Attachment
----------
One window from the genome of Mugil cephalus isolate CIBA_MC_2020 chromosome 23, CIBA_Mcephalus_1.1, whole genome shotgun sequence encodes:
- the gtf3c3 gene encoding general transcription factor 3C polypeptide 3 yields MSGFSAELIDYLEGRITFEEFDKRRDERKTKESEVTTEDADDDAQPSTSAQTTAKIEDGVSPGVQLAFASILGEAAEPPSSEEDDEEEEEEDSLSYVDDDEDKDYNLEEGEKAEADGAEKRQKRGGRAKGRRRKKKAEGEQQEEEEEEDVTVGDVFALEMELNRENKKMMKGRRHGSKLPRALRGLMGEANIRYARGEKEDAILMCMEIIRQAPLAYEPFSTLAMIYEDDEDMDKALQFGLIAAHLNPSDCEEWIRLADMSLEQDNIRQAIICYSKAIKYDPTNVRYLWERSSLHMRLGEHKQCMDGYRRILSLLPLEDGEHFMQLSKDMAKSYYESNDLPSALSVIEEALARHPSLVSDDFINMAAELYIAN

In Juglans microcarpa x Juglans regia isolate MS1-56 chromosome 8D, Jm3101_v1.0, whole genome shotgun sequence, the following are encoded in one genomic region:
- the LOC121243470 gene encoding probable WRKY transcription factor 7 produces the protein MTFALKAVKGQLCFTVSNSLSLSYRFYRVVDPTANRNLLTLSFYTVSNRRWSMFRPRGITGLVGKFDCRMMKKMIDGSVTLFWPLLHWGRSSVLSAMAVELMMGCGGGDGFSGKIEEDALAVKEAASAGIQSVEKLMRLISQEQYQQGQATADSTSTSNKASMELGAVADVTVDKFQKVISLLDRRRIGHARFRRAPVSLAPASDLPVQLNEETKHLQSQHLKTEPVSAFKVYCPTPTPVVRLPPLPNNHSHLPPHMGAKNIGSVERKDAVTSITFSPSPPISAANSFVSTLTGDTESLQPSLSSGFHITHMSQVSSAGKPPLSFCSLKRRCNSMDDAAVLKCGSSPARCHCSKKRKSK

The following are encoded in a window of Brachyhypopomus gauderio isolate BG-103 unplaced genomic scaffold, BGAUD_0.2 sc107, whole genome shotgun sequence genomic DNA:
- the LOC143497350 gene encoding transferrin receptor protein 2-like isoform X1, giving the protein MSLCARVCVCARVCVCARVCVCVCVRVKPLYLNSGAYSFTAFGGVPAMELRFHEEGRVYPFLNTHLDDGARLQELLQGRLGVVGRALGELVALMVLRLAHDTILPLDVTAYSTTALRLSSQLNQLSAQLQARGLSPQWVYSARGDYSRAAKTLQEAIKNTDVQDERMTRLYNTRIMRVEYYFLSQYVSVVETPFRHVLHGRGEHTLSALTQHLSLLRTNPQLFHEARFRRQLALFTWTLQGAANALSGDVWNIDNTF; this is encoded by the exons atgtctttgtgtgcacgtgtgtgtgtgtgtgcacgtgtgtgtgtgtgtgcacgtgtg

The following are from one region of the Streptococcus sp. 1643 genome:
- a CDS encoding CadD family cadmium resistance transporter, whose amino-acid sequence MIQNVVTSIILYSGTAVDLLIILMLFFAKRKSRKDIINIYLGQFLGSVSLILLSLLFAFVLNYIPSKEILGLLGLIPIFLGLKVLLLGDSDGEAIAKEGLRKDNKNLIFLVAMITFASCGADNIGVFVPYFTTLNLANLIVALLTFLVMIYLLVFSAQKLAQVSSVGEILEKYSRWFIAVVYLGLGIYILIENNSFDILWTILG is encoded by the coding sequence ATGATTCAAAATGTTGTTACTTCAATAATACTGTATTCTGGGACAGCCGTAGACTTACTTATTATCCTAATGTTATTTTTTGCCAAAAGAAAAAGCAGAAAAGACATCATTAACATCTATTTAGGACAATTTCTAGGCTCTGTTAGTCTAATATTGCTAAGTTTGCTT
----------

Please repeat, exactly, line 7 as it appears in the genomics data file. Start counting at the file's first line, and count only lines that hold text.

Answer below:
The following are from one region of the Streptococcus sp. 1643 genome: